Profane signs have crossed a line
Saturday, Mar 08, 2014 06:00 am
It’s a sign that someone has lost his or her marbles. Either that, or the individual(s) putting up the Crouse A$%hole signs around the city has a brain the size of a marble.
Motorists may have been surprised to encounter signs on St. Albert Trail, at the city boundary, along Sturgeon Road and Hebert Road proclaiming that our mayor is a derriere aperture. The very fact that someone would spend their own money then go out under the cover of darkness and strategically place these signs around St. Albert speaks volumes about the brain power being employed by the sign schmo.
Being under a public spotlight comes with the job of being a politician. And when you’re in the public eye, you come across all sorts of interesting characters – some of whom have undoubtedly licked too many stamps in their day.
Mayor Nolan Crouse certainly deserves to be challenged and debated on the issues affecting the city. Depending on your point of view, these might include: high property taxes, the controversial school going in Eldorado Park, zero employment in the dubbed “employment lands”, his stance on bong shops, the closing of the youth centre, and utility rates. Being accountable to the public comes with the job, but being the target of some moron who has nothing better to do than pollute the city with tasteless signs does not.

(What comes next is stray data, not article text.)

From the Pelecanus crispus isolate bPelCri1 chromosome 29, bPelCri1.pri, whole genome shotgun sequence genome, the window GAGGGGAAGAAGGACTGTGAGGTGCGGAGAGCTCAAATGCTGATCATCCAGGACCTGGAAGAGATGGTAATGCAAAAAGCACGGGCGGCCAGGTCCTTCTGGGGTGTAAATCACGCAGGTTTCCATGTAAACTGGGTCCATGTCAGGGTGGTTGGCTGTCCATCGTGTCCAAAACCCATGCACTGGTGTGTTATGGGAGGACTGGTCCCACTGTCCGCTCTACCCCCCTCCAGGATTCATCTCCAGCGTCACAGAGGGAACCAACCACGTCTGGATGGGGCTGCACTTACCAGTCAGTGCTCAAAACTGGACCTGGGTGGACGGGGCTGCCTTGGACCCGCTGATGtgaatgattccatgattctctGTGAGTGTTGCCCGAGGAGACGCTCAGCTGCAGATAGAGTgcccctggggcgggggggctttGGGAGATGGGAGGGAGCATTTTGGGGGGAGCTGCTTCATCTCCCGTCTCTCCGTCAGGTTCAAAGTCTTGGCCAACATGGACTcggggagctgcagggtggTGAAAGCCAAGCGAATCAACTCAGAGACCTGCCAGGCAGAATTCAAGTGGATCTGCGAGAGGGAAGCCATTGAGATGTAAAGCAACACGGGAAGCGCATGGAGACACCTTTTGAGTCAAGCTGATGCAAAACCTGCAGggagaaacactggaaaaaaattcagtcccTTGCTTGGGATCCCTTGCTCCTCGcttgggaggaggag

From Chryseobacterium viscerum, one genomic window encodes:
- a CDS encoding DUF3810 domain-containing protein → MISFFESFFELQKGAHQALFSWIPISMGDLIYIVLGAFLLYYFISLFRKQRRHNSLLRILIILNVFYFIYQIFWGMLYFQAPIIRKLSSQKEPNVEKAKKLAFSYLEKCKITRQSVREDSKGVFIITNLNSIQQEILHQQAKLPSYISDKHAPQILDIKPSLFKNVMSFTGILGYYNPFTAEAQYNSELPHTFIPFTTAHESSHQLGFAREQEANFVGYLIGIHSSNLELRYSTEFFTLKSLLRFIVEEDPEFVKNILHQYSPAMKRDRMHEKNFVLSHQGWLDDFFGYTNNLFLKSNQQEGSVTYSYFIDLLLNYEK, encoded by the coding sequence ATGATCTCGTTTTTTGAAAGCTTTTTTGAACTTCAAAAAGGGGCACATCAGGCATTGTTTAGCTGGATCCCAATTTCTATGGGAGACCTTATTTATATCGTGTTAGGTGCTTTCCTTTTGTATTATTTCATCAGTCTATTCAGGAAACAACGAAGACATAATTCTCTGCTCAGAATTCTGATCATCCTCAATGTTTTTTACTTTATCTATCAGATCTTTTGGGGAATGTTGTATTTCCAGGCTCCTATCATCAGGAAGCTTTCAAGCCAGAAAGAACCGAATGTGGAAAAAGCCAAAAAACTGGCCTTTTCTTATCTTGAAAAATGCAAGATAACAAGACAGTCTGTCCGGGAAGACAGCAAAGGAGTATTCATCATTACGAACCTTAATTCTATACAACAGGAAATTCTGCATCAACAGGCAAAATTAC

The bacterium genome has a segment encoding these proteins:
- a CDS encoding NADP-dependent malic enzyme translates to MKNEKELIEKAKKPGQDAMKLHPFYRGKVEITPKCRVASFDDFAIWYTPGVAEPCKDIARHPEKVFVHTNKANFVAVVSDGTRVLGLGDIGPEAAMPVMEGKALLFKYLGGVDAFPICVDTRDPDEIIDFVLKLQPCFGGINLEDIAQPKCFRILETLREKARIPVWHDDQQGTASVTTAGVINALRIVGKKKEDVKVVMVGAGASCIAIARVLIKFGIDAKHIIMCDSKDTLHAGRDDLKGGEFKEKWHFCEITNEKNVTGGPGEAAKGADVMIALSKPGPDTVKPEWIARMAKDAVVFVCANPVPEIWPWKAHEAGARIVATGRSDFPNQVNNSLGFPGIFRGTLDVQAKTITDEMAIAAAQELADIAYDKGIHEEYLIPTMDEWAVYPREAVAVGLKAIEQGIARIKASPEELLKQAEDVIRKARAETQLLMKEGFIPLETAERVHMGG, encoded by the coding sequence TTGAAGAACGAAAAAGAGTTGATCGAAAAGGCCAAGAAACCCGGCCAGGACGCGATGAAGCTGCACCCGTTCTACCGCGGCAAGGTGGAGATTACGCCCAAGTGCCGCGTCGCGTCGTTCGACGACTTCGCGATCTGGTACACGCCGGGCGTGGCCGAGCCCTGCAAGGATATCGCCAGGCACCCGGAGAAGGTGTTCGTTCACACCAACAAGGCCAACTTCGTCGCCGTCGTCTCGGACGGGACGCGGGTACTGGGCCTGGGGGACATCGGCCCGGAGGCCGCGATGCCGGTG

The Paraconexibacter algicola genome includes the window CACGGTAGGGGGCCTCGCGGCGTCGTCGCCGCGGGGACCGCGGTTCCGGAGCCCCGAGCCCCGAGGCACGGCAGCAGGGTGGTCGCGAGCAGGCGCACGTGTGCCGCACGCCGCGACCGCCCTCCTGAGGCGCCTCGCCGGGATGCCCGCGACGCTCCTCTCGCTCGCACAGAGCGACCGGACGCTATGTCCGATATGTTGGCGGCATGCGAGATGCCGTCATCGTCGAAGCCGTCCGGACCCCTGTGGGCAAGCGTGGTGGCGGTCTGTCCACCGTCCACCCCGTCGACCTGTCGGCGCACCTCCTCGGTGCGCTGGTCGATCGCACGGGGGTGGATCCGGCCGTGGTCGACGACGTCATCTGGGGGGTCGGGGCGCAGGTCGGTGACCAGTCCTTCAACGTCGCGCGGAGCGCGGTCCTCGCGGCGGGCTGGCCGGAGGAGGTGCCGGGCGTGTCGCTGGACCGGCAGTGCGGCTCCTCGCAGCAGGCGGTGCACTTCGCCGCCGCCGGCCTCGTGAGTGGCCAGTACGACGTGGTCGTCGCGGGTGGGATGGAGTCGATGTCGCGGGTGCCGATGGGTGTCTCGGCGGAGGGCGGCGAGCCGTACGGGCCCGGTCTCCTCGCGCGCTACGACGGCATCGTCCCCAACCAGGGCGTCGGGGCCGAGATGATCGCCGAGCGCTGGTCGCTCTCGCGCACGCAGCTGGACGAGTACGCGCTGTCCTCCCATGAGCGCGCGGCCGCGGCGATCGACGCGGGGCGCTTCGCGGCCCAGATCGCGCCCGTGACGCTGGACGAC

These ridiculous profane signs also insult the residents and reputation of St. Albert. If visitors to our city travelled down St. Albert Trail Wednesday, they would have seen the Crouse A$%hole signs and wonder, “What kind of lunatics live in this place?”
And they’d be right to ask that. Critics of Crouse, or any elected official, should speak at council meetings or write letters to the editor to point out the specific errors or mistakes made and be prepared to back those accusations up with facts.
The person(s) erecting these signs hides, of course, behind anonymity. We suggest the person continues to do so, otherwise he/she would suffer the public humiliation of being identified as a couple of bricks short of a full load.
Daylight savings debate
If you’re an avid golfer, chances are you’re a big fan of daylight savings time. If you treasure that extra hour of sleep, chances are you detest DST.
Some believe the notion of DST began with Benjamin Franklin in 1784, who conjured up the idea to economize the use of candles by rising earlier to make use of the morning sunlight. The modern era, however, credits William Willett in 1905 when he came up with the idea of moving the clocks forward in the summer to take advantage of the late sunsets.
In Canada, DST has often been thought to help the agriculture industry by extending the workday. Perhaps in ’30s that may have been a factor, but virtually all farm equipment now has floodlights, allowing work to continue through the night. Regardless of where you stand on DST, one thing’s virtually certain – when Monday morning rolls around, you just might have a curse or two when that alarm clock goes off.